US5077455Aug 13, 1990Dec 31, 1991The Stouffer CorporationEasy open microwave susceptor sleeve for pizza and the like
US5081330 *Jul 11, 1990Aug 27, 1991Golden Valley Microwave Foods Inc.Package with microwave induced insulation chambers
US5180894Jun 19, 1990Jan 19, 1993International Paper CompanyTube from microwave susceptor package
US5217768Sep 5, 1991Jun 8, 1993Advanced Dielectric TechnologiesMultilayer of heat-sealable, microwave absorptive material and dimensional stable heat-sealable material; microwave cooking
US5230914May 2, 1991Jul 27, 1993Luigino's, Inc.Coverings for foils for trays
US5260536May 1, 1991Nov 9, 1993Peery William WHeat retaining napkin
US5317118Feb 5, 1992May 31, 1994Golden Valley Microwave Foods Inc.Package with microwave induced insulation chambers
US5338921Feb 16, 1993Aug 16, 1994Universal Packaging CorporationMethod of distributing heat in food containers adapted for microwave cooking and novel container structure
US5357086Mar 15, 1993Oct 18, 1994Golden Valley Microwave Foods Inc.Microwave corn popping package
US5630959Aug 21, 1995May 20, 1997Vesture CorporationMicrowavable heating pad for warming food and method
US6093920Jul 28, 1999Jul 25, 2000Beckwith; Darla L.Method of microwave heating of food
US6133560Oct 9, 1998Oct 17, 2000Fort James CorporationPatterned microwave oven susceptor
US6204492Sep 20, 1999Mar 20, 2001Graphic Packaging CorporationAbuse-tolerant metallic packaging materials for microwave cooking
US6303913Feb 22, 1999Oct 16, 2001The Procter & Gamble CompanyMicrowave packaging with improved orientation feature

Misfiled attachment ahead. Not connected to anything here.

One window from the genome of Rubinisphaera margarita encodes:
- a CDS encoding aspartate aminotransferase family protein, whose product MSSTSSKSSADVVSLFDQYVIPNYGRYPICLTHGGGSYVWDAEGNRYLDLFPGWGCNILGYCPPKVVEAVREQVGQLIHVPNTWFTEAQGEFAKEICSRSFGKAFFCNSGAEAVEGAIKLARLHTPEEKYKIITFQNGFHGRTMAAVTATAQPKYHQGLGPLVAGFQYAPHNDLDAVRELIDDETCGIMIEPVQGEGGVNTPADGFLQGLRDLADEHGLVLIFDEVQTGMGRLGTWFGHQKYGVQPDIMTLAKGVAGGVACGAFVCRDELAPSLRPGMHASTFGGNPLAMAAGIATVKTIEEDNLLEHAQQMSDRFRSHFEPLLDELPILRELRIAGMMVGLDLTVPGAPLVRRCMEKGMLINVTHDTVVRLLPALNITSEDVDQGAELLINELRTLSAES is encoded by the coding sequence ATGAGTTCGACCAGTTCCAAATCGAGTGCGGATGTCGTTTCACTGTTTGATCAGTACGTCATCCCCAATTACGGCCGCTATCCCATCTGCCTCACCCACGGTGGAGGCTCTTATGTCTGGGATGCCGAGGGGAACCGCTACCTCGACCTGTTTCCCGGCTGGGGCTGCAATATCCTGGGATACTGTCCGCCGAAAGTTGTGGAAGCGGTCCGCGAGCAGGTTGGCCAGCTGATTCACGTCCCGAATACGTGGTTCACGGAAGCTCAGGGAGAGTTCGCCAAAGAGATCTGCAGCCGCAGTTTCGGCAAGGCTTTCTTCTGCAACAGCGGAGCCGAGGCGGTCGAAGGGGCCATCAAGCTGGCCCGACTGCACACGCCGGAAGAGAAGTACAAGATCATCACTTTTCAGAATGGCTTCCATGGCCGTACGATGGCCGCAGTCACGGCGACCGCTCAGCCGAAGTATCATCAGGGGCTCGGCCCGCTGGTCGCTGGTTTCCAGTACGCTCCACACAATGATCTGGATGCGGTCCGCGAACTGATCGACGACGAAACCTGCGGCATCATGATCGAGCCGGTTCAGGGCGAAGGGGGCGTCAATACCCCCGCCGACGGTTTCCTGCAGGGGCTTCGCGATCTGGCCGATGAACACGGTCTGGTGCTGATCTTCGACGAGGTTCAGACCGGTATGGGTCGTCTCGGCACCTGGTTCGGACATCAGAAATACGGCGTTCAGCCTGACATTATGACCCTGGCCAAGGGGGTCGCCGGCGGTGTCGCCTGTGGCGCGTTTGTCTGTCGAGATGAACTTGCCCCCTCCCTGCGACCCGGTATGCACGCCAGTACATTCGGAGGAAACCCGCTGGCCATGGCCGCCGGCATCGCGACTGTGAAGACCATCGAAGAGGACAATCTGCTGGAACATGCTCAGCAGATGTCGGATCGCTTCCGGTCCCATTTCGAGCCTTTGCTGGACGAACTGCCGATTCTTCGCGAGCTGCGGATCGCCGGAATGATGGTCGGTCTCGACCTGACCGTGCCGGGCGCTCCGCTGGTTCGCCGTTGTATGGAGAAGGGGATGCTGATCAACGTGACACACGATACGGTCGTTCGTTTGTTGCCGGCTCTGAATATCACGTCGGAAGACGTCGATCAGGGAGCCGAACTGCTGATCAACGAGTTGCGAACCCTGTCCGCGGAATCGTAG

US6414290Mar 19, 1998Jul 2, 2002Graphic Packaging CorporationPatterned microwave susceptor
US7019271 *Feb 7, 2003Mar 28, 2006Graphic Packaging International, Inc.vapor impermeable, dimensionally stable substrate; closed cells expand to form insulating pockets/bulges; heat sealing foods
USRE34683Feb 28, 1991Aug 2, 1994James River Corporation Of VirginiaControl of microwave interactive heating by patterned deactivation
WO1991007861A1Nov 21, 1990May 23, 1991Gen Mills IncMicrowave bread article and method
WO1997026778A1Jan 13, 1997Jul 24, 1997Golden Valley Microwave FoodsMicrowave popcorn package with adhesive pattern
WO2003066435A2Feb 7, 2003Aug 14, 2003Graphic Packaging CorpInsulating microwave interactive packaging
Referenced by
Citing PatentFiling datePublication dateApplicantTitle
US7824719May 21, 2007Nov 2, 2010Graphic Packaging International, Inc.Cooking package
US7975871Apr 4, 2008Jul 12, 2011Graphic Packaging International, Inc.Container with injection-molded feature and tool for forming container
US8013280Oct 31, 2007Sep 6, 2011Graphic Packaging International, Inc.Microwave interactive flexible packaging
US8124201Mar 8, 2007Feb 28, 2012Graphic Packaging International, Inc.Injection-molded composite construct
US8252217May 27, 2011Aug 28, 2012Graphic Packaging International, Inc.Container with injection-molded feature and tool for forming container
US8395101Apr 30, 2010Mar 12, 2013Graphic Packaging International, Inc.Construct with locating feature
US8444902Jul 20, 2010May 21, 2013Graphic Packaging International, Inc.Container having a rim or other feature encapsulated by or formed from injection-molded material
US8464894Jun 24, 2010Jun 18, 2013Graphic Packaging International, Inc.Injection-molded composite construct and tool for forming construct
US8480551Jun 17, 2010Jul 9, 2013Graphic Packaging International, Inc.Tool for forming a three dimensional container or construct
US8540111Apr 18, 2007Sep 24, 2013Graphic Packaging International, Inc.Container having a rim or other feature encapsulated by or formed from injection-molded material